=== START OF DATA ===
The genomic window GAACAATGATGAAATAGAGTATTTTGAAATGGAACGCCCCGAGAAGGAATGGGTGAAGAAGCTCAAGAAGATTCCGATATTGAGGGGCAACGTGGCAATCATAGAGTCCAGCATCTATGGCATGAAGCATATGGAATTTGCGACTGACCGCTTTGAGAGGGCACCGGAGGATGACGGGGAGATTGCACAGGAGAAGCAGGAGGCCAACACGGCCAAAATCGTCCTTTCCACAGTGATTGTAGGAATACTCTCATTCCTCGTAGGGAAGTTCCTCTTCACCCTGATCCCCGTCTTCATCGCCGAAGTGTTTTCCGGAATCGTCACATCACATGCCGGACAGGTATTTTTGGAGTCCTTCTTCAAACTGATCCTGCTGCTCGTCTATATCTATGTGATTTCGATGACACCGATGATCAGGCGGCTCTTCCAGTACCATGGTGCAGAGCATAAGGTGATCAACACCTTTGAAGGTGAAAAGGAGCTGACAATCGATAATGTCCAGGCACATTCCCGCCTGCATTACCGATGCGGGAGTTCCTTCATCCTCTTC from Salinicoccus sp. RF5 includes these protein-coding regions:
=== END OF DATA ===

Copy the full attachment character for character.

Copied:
The genomic window GAACAATGATGAAATAGAGTATTTTGAAATGGAACGCCCCGAGAAGGAATGGGTGAAGAAGCTCAAGAAGATTCCGATATTGAGGGGCAACGTGGCAATCATAGAGTCCAGCATCTATGGCATGAAGCATATGGAATTTGCGACTGACCGCTTTGAGAGGGCACCGGAGGATGACGGGGAGATTGCACAGGAGAAGCAGGAGGCCAACACGGCCAAAATCGTCCTTTCCACAGTGATTGTAGGAATACTCTCATTCCTCGTAGGGAAGTTCCTCTTCACCCTGATCCCCGTCTTCATCGCCGAAGTGTTTTCCGGAATCGTCACATCACATGCCGGACAGGTATTTTTGGAGTCCTTCTTCAAACTGATCCTGCTGCTCGTCTATATCTATGTGATTTCGATGACACCGATGATCAGGCGGCTCTTCCAGTACCATGGTGCAGAGCATAAGGTGATCAACACCTTTGAAGGTGAAAAGGAGCTGACAATCGATAATGTCCAGGCACATTCCCGCCTGCATTACCGATGCGGGAGTTCCTTCATCCTCTTC from Salinicoccus sp. RF5 includes these protein-coding regions: